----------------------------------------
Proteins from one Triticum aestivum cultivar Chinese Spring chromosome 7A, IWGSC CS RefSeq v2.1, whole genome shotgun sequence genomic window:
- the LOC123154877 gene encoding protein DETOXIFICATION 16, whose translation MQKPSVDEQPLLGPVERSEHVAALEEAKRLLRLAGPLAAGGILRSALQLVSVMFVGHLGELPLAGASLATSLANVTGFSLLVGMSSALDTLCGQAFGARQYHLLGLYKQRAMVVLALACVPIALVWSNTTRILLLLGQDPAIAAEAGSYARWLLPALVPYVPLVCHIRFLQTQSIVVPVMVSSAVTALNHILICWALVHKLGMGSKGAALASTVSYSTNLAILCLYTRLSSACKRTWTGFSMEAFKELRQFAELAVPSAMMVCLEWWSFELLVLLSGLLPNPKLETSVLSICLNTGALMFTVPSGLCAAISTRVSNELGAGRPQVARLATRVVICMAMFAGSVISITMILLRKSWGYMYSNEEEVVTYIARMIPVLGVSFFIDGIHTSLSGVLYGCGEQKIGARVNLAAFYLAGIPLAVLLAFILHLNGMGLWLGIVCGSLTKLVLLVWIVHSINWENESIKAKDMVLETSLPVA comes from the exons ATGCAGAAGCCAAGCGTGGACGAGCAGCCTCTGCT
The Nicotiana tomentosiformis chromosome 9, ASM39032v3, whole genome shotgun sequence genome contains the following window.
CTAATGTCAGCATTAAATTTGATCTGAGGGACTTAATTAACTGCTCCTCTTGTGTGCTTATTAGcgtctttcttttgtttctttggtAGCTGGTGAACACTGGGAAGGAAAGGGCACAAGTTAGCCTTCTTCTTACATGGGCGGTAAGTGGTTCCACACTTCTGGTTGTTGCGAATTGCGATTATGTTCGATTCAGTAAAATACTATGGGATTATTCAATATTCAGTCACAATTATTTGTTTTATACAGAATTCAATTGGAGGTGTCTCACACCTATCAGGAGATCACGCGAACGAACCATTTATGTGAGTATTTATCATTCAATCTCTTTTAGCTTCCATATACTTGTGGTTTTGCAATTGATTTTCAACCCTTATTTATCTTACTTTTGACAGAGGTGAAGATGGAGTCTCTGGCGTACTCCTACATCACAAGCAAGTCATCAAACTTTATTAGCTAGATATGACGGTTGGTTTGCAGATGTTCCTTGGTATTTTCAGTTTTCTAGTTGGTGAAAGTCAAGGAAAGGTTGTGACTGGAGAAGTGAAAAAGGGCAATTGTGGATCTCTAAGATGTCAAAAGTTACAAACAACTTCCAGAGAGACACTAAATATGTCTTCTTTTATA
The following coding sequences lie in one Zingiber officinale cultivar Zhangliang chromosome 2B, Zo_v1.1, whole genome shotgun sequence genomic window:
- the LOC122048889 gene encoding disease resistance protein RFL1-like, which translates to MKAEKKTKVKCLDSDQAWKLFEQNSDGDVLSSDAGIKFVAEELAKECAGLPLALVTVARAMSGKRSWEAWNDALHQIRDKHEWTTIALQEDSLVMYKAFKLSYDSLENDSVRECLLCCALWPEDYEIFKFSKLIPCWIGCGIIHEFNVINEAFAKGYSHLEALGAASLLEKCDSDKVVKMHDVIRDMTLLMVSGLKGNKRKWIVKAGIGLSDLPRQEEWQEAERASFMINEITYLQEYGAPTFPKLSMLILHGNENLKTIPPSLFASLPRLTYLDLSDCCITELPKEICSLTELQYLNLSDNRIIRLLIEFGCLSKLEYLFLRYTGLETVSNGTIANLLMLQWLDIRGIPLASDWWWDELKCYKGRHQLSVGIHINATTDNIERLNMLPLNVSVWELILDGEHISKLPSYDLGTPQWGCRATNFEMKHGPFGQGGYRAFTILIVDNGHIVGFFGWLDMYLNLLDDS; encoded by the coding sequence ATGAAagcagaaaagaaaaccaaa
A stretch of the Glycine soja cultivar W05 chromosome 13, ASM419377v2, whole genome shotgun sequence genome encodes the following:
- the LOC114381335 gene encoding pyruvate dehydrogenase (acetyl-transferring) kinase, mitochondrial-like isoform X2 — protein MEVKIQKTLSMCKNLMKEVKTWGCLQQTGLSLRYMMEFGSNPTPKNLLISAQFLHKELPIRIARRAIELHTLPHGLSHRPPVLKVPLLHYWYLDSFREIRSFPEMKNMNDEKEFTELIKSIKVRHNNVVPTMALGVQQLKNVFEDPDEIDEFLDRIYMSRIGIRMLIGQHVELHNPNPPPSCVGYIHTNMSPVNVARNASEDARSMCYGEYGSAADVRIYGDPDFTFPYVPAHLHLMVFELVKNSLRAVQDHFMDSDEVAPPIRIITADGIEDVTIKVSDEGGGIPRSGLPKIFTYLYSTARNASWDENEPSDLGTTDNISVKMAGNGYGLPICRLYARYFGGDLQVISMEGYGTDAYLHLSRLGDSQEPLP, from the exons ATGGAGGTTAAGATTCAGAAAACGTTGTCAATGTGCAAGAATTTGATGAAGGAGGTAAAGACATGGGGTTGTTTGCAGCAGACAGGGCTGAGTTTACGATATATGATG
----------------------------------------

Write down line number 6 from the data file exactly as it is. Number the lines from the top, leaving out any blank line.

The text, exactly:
- the LOC122048889 gene encoding disease resistance protein RFL1-like, which translates to MKAEKKTKVKCLDSDQAWKLFEQNSDGDVLSSDAGIKFVAEELAKECAGLPLALVTVARAMSGKRSWEAWNDALHQIRDKHEWTTIALQEDSLVMYKAFKLSYDSLENDSVRECLLCCALWPEDYEIFKFSKLIPCWIGCGIIHEFNVINEAFAKGYSHLEALGAASLLEKCDSDKVVKMHDVIRDMTLLMVSGLKGNKRKWIVKAGIGLSDLPRQEEWQEAERASFMINEITYLQEYGAPTFPKLSMLILHGNENLKTIPPSLFASLPRLTYLDLSDCCITELPKEICSLTELQYLNLSDNRIIRLLIEFGCLSKLEYLFLRYTGLETVSNGTIANLLMLQWLDIRGIPLASDWWWDELKCYKGRHQLSVGIHINATTDNIERLNMLPLNVSVWELILDGEHISKLPSYDLGTPQWGCRATNFEMKHGPFGQGGYRAFTILIVDNGHIVGFFGWLDMYLNLLDDS; encoded by the coding sequence ATGAAagcagaaaagaaaaccaaa